After growing through the first quarter of the twentieth century, Atkins suffered some economic setbacks. Following an extremely wet winter and spring, the Flood of 1927 struck in April and May, depositing as much as four feet of sand in the Arkansas River bottoms and forcing some of the small farmers to abandon their land. That same year, Governor John Martineau launched his ambitious plan to improve Arkansas’s roadways with a modern highway system. Although prominent local citizens promoted a bridge across the Arkansas River southwest of Atkins, the Arkansas Highway Commission opted for the nearly completed Highway 7 bridge between Dardanelle and Russellville. Within a generation, both ferries operating on the river southwest of Atkins ceased to exist, all but severing the town’s ties to the Arkansas River.

The Drought of 1930–31 hit Arkansas hard, given the area’s dependency on agriculture. Several families in and around Atkins faced the threat of starvation, and the Red Cross responded twice in early 1931, delivering food, clothes, and other necessities to those in need. There were signs of progress, however. Road crews paved Highway 64 in the spring of 1931, making it the first paved road in town. After the New Deal came into effect, the Works Progress Administration (WPA) sponsored five projects in Atkins, building the legion hall, the city jail, the waterworks pump house, and a gymnasium and agriculture building for the school.

In 1945, the Goldsmith Pickle Company invested $75,000 to build a pickle plant in town; townspeople raised an additional $15,000 to build and equip the plant. What became the Atkins Pickle Company sustained the local economy for more than half a century. The poultry industry has played a role as well. Many people around town built broiler houses to serve a number of poultry-processing plants, one of which went into operation in the vacant pickle plant in 2004.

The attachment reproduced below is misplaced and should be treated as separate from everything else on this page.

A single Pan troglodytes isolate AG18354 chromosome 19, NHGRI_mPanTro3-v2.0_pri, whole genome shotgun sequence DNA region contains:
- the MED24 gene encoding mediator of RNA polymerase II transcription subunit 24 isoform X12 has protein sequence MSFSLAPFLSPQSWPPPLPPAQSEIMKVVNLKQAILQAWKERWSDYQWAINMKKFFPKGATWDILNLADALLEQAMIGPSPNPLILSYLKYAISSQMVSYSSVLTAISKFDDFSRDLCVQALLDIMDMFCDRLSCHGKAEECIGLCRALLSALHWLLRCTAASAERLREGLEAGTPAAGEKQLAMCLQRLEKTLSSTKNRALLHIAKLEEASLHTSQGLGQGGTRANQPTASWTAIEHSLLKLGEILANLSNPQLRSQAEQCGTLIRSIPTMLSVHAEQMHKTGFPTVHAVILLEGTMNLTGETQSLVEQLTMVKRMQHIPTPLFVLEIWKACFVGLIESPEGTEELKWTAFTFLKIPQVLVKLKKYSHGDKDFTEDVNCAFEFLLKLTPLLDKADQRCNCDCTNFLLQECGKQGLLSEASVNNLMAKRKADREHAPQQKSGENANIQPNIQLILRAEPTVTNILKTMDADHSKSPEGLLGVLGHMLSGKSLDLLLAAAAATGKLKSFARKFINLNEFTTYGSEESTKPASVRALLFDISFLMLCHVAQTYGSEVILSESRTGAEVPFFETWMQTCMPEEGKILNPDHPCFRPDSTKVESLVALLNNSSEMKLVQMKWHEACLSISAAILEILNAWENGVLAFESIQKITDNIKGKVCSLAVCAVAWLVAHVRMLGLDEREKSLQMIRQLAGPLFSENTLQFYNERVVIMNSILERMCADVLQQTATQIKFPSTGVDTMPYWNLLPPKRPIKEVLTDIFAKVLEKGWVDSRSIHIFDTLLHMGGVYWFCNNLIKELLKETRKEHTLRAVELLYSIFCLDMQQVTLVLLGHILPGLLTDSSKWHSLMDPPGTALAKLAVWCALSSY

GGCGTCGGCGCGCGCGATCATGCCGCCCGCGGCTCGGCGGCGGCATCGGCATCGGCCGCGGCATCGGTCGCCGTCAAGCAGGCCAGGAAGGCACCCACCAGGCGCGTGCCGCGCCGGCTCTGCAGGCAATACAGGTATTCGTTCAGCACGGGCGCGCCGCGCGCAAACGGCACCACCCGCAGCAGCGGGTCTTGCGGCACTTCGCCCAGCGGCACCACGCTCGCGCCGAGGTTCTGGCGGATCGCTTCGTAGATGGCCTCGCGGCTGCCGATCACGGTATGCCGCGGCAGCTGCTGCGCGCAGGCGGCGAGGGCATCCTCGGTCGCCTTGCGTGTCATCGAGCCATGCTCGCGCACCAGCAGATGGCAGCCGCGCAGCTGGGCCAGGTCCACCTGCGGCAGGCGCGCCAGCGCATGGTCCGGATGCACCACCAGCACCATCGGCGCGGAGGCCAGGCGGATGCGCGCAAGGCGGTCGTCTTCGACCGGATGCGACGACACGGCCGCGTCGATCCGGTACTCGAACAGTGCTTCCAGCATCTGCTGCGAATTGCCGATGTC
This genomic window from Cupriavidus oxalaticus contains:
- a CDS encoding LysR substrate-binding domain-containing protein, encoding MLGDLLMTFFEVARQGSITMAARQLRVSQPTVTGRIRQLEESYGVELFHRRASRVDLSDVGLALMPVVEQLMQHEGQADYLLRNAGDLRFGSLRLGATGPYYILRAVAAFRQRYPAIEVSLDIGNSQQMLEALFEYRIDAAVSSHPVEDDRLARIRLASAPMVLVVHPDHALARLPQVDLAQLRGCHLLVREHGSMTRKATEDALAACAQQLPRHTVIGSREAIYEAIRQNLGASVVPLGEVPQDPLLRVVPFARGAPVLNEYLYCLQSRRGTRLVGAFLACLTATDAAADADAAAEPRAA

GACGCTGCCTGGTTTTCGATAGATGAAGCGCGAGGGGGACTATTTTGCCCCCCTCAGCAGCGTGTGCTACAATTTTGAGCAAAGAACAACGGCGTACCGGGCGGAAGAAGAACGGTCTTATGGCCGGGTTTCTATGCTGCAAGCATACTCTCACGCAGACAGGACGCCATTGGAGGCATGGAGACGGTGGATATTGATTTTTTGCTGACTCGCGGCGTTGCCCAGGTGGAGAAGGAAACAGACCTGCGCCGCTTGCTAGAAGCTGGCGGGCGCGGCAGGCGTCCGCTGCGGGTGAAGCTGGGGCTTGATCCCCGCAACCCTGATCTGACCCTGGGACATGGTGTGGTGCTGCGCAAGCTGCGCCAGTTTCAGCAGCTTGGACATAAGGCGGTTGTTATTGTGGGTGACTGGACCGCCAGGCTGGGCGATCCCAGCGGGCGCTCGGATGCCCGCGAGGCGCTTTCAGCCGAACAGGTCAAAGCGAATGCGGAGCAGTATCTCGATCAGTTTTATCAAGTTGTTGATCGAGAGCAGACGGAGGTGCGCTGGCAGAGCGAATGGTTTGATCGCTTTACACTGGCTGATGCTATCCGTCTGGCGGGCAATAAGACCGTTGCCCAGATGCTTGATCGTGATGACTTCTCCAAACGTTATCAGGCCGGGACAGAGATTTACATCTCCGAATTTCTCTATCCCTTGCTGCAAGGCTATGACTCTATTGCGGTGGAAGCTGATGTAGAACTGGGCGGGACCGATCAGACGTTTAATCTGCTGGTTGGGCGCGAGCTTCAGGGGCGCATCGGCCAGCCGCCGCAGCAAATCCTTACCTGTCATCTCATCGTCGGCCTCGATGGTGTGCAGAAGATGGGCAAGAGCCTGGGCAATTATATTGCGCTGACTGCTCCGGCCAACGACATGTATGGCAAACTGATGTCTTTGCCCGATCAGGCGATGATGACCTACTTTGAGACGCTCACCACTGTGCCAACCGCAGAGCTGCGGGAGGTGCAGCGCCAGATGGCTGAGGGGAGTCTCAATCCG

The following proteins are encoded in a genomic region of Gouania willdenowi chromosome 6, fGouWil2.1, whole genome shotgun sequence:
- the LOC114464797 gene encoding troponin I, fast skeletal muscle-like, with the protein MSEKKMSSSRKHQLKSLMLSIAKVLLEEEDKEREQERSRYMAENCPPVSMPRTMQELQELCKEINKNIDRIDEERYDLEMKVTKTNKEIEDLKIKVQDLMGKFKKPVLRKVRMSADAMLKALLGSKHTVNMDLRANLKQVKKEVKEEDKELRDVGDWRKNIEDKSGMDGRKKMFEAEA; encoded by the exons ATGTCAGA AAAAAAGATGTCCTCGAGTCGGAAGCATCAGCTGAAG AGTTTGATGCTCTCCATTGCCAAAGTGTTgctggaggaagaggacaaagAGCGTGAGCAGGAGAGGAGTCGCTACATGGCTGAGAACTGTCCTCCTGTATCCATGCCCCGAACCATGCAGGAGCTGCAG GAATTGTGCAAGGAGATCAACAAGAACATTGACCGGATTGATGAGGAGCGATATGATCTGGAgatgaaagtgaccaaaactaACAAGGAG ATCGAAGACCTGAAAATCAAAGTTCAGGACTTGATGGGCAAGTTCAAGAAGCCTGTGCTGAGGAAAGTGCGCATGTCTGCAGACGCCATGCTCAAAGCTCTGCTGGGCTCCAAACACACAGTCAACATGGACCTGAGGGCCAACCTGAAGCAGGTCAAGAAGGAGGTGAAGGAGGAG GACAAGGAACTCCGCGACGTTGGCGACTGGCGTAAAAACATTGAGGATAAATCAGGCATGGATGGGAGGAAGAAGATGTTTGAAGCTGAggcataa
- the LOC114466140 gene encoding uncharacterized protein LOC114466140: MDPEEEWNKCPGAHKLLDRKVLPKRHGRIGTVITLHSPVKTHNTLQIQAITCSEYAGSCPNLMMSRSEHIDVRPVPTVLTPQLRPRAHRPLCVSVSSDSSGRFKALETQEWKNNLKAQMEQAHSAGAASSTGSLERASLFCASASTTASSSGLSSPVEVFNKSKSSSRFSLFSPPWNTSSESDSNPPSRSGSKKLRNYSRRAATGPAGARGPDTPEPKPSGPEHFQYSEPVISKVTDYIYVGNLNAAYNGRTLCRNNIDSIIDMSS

Interstate 40 added vitality to Atkins when the section of the interstate through Pope County opened in September 1968, giving Atkins access where the thoroughfare traverses State Highway 105. Since then, the business district has drifted northward as a number of local businesses relocated and a few nationally known franchises moved in.

On the afternoon of February 5, 2008, an F-4 tornado ripped a path a quarter of a mile wide through the southern and eastern edges of Atkins, killing five residents of Atkins, as well as two more in Conway County who had ties to Atkins, and injuring approximately twenty in Atkins. (The total toll in Arkansas was twelve dead and at least 190 injured.) With wind speeds between 180 and 200 miles per hour, the tornado destroyed nearly forty homes, many businesses, and one church, and damaged many other structures. The Chronicle called it the worst natural disaster ever to hit Atkins, but with the assistance of volunteers and various agencies, the town has been steadily recovering.[3]

Education[edit]

The school system is almost as old as the town. A two-story schoolhouse was built a block west of the business district in 1875 to educate the local youth through the eighth grade. The Atkins School District organized an Atkins High School in 1893. Neil H. Bell modernized the high school in the 1920s and 1930s, offering courses in business, home economics, and agriculture. In August 1999, students, teachers, and staff moved into a new high school, which was funded by a voter-approved bond measure, and voters supported a millage increase in 2008 to construct an elementary and middle school complex, slated to open in 2010.

Tourism[edit]

Atkins has long been identified as the pickle capital of Arkansas, although the pickle industry is only a part of its heritage now. The city grew up along the railroad, served as a center for river traffic, and is now situated along a major interstate. Nearby Lake Atkins is a popular fishing destination.

In 1956, Lake Atkins was created from Galla and Horsehead creeks as a recreation area, covering 752 acres and offering fishermen an abundance of bream, crappie, catfish, and largemouth bass.

Picklefest, first observed in 1992, celebrates the pickle heritage of Atkins annually on the third weekend in May.

Notable residents[edit]

References[edit]

  1. ^ "US Gazetteer files: 2010, 2000, and 1990". United States Census Bureau. 2011-02-12. Retrieved 2011-04-23. 
  2. ^ "American FactFinder". United States Census Bureau. Retrieved 2008-01-31. 
  3. ^ Reichler, Joseph L., ed. (1979) [1969]. The Baseball Encyclopedia (4th edition ed.). New York: Macmillan Publishing. ISBN 0-02-578970-8. 

External links[edit]